Understanding your risk when using flammable liquids
By Jeff Hendershot
Flammable liquids may be used in finishing and other operations in the shop. Know how to mitigate the risks before using these materials.

Government and safety organizations, such as the U.S. Department of Transportation, don't mess around when it comes to labeling flammable liquids; many of us are familiar with the highly-visible red diamond, which encloses a flame and a number 3. That’s for a good reason – these liquids can be very volatile and dangerous.

According to the National Fire Protection Association (NFPA), between 2007-2011, fire departments in the U.S. responded to an annual average of 160,910 fires that were started by the ignition of flammable or combustible liquids. This resulted in an estimated 454 deaths and 3,910 injuries per year, as well as $1.5 billion in property damage.

These hazardous flammable liquids are commonplace in woodworking operations. Materials like petroleum or alcohol-based paints and coating, lacquers or mineral spirits, turpentine, methyl ethyl ketone and toluene are common items in shops for spray and finishing operations.

The NFPA defines flammable liquid as “any liquid that has a closed-cap flash point below 37.8C (100F).” Flammable liquids, unlike combustible liquids, do not need a direct heat source to catch fire.

These liquids can demonstrate different flammable properties. For example, some liquids can either mix with water or be deemed non-miscible, allowing these flammable liquids to lay on the water. Further, vapors from flammable liquids can burn quickly and fires can be difficult to put out. A foam and water mix may be necessary to extinguish a flammable liquid-induced fire in a woodshop.  

Reduce risk

To reduce their exposure to fire when using flammable liquids, woodshop operators must incorporate specific fire safety best practices in their shops. One way to reduce the fire risk during spray finishing applications is to use a dedicated and UL Listed/FM Approved spray booth. When using a spray booth, woodshop operators should adhere to the NFPA 33: Standard for Spray Application Using Flammable or Combustible Materials, which includes the following:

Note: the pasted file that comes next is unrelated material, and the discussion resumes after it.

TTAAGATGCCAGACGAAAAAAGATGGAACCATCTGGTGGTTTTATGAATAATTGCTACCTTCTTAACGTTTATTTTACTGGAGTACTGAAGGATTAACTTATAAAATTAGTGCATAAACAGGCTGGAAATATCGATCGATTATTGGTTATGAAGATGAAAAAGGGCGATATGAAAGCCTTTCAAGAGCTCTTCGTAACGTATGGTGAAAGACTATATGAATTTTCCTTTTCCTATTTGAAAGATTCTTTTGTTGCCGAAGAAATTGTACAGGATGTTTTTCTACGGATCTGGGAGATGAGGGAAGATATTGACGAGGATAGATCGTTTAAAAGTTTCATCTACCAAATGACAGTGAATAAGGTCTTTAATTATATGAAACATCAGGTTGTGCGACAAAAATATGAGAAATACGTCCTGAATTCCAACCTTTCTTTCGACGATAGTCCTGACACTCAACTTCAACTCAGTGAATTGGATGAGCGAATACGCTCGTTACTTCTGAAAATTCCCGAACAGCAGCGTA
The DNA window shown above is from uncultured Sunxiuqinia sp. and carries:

• Ensure the spray booth is properly installed according to the manufacturer’s recommendations, made of metal and grounded for safety.
• Follow applicable electrical rules (NFPA 70, National Electric Code) that meet the specifications of the booth. For example, lighting might be required to be recessed outside the booth with vapor sealed and wired glass lenses.
• Make sure spray guns are interlocked with the booth ventilation system and that the ventilation system is made of non-ferrous metals or other non-sparking material.
• Remove the flammable vapors with an exhaust system. Follow NFPA 33 guidelines. The exhaust system should allow for a cross-sectional airflow of 100 feet per minute.
• Protect the booth with a sprinkler system or chemical fire suppression system.
• Clean the booth regularly and keep housekeeping records.

Storage is also a critical component when it comes to safety when working with flammable liquids. According to the NFPA, flammable liquids should be stored in UL-listed cabinets, or approved storage rooms in the case of flammable liquid quantities of more than 120 gallons. When using a storage room, woodworking operators should adhere to the following guidance:

• The room must be made of fire-resistant material, incorporate an open-grated trench outside or raised sills or ramps, and be outfitted with automatic closing doors.
• Electrical switches must be located outside the storage room and meet proper code requirements.
• The room must be outfitted with an approved exhaust system to provide airflow.
• Bulk items should be stored outdoors, away from the building and only secondly, in an indoor facility.
• The dispensing of flammable liquid must be grounded and bonded.
• A fire extinguisher should be kept near the door of the storage facility.

By incorporating a safety program for the usage and storage of flammable liquids, woodshops can reduce their risk of fire. To learn more, wood products manufacturers can partner with an insurer who specializes in wood risks and who could assist them in identifying the unique risk exposures of their shops, recommend risk mitigation strategies and provide insurance products that can be invaluable should the worst happen.

Source: Jeff Hendershot is Loss Control Manager at Pennsylvania Lumbermens Mutual Insurance Co. For information, visit plmins.com; Twitter: @PLMinsurance.


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